Wesnet, the national peak body representing specialist women’s domestic violence services, today announced that it has joined forces with the Coalition Against Stalkerware to combat non-consensual tracking via digital device and to work towards providing support to survivors of domestic violence. 

Today, the UN’s International Day for the Elimination of Violence Against Women coincides closely with the Coalition Against Stalkerware’s one year anniversary. In its first year, the Coalition has more than doubled its membership to 26 partners, including domestic violence advocacy and direct service organisations, IT security vendors, mobile security companies, privacy solutions providers, an association of technology journalists, and organisations focused on cyber safety. 

For some years, the problem of stalkerware has been on the rise. Non-profit organisations are experiencing a growing number of survivors seeking help with the problem, and cybersecurity companies are detecting a consistent increase in these harmful applications. Launched in November 2019, the Coalition Against Stalkerware became an important organisation dedicated to protecting consumers from abuse, stalking and harassment via commercially-available surveillance software.

“What is stalkerware?”

Stalkerware, often referred to as commercially available spyware, are programs that enable an abuser to intrude into a person’s private life and can be used as a tool for abuse in cases of domestic violence and stalking. By installing these applications on a person’s device, abusers can get access to their victim’s messages, photos, social media, geolocation, audio or camera recordings (in some cases, this can be done in real-time). Such programs run hidden in the background, without a victim’s knowledge or consent.

Data from member organisations has shown a sharp rise in stalkerware apps in recent years.

  • In 2019, Kaspersky detected a 67% year-on-year increase of stalkerware usage on its users’ mobile devices at a global level. The number of stalkerware installations worldwide during the first 10 months of 2020 (from January to October) totaled more than 48,500, which is close to the total (almost 52,000 installations) observed over the same period in 2019.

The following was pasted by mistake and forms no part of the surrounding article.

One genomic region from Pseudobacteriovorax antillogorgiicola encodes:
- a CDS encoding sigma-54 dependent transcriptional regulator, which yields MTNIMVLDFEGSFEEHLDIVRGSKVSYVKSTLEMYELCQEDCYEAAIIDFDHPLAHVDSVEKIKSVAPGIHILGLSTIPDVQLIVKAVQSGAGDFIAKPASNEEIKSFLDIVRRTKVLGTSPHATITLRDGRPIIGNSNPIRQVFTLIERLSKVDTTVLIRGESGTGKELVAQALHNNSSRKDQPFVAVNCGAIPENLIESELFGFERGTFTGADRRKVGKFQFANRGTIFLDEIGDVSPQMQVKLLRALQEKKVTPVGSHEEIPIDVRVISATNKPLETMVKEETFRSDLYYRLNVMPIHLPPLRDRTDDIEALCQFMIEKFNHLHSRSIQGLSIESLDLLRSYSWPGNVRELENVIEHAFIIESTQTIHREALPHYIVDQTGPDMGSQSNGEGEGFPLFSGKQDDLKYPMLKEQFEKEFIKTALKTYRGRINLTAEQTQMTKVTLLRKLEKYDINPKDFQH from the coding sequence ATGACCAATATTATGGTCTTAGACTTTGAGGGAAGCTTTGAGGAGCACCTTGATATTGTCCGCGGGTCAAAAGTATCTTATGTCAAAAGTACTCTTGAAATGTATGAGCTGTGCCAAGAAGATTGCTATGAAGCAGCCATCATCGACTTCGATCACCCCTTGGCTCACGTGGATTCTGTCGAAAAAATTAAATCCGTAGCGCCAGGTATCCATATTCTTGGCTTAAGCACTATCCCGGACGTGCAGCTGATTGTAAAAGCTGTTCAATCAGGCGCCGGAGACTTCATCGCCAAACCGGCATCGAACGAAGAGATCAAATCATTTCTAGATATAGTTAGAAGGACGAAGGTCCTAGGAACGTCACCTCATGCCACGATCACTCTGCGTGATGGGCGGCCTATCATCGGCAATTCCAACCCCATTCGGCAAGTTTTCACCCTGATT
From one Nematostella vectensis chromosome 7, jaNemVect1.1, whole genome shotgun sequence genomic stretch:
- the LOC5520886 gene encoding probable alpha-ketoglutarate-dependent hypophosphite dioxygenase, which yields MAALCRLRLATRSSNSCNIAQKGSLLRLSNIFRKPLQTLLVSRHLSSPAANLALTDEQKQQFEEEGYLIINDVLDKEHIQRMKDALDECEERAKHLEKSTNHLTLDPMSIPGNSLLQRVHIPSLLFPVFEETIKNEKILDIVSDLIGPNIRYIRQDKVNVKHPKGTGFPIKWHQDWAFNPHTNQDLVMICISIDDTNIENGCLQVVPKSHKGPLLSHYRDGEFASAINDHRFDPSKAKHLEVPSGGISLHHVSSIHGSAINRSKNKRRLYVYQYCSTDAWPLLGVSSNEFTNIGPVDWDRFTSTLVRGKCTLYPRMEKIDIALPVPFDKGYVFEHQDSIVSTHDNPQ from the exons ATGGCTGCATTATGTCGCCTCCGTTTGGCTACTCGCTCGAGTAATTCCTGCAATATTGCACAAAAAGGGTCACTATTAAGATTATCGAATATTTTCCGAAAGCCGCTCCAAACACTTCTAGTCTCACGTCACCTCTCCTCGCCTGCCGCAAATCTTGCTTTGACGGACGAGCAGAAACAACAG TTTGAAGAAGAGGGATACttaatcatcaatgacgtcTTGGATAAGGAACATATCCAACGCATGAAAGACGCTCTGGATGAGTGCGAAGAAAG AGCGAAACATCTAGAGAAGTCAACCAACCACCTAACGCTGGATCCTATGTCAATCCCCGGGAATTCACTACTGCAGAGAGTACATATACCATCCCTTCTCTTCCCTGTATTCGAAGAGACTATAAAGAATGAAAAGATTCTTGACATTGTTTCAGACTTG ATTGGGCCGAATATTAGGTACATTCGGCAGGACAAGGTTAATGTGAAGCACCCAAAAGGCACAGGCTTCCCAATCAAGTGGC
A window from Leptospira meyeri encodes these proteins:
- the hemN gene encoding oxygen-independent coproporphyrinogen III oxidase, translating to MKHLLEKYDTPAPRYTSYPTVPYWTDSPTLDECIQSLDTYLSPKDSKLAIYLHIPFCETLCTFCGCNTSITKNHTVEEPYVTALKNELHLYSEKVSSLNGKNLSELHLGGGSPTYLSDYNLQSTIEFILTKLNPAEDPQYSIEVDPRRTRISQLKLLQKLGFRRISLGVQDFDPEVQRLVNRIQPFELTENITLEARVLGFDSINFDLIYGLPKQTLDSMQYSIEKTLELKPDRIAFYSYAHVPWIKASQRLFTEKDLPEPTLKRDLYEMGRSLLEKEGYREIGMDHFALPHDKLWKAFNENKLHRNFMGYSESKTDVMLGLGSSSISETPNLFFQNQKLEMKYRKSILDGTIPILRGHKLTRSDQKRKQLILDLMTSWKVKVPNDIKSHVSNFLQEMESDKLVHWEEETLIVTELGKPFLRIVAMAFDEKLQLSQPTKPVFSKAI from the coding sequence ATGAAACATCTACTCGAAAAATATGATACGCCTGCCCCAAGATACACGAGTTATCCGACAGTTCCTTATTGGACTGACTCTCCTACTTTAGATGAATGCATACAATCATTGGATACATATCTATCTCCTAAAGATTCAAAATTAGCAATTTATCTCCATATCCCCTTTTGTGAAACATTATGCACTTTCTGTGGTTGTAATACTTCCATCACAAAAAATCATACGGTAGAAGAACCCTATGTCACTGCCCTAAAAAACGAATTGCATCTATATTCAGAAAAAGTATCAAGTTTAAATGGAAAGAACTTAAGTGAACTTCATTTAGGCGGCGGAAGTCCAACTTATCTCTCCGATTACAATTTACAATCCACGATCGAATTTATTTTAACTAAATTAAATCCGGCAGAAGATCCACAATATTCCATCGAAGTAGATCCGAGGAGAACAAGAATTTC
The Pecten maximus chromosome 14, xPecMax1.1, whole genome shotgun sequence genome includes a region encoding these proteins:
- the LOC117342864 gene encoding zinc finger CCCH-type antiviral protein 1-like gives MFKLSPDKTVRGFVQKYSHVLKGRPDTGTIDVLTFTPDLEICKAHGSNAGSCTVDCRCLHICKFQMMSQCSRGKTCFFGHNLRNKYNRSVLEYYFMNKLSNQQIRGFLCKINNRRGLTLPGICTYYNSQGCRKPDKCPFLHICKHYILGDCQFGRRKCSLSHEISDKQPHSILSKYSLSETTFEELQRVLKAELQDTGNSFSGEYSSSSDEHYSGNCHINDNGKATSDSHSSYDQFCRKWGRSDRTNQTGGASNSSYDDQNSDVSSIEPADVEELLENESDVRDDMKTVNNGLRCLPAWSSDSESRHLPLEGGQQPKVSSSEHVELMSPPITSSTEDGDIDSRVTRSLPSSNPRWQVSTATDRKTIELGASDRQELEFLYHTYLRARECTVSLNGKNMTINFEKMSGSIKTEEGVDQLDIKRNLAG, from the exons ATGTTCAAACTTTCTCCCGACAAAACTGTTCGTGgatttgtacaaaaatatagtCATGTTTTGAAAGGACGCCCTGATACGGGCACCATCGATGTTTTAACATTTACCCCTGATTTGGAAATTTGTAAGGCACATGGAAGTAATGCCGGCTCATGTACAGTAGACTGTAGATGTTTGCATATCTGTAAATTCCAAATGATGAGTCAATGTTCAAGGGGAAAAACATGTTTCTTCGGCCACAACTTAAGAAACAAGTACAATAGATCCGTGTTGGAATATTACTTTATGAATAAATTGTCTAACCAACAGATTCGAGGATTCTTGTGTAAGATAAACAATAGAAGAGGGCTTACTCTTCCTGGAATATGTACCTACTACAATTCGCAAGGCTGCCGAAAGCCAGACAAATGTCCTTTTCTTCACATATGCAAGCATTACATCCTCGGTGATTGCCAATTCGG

• According to Malwarebytes, while these apps have always presented a significant threat to users, the shelter-in-place orders that began taking effect in March 2020 resulted in a dramatic uptick in usage. Malwarebytes recorded a peak increase from January 1 to June 30, finding a 780 percent increase in monitor apps detections, and a 1,677 percent increase in spyware detections. Though detections waned starting in July, the numbers never dropped to their January levels. From January 1 to October 31, Malwarebytes recorded a 584 percent increase in monitor app detections, and a 1,044 percent increase in spyware detections. Overall, this represents more than 43,000 monitor app detections in the first 10 months of 2020. 
  • With Covid-19 spreading early 2020 and more and more countries going into lock-down to combat the pandemic, F-Secure saw a significant increase in Stalkerware detections starting in March. While detections declined during early summer they shot up again towards the end of the holiday period and we noticed almost four times as many Stalkerware detections during August and September compared to the previous months. Cerberus is the most detected Stalkerware with 52 percent of the detections across unique mobile devices. Advertised as an anti-theft app it allows a stalker to hide on an Android device, prevent its deletion and also tracks the location of the device, takes pictures and screenshots as well as records audio.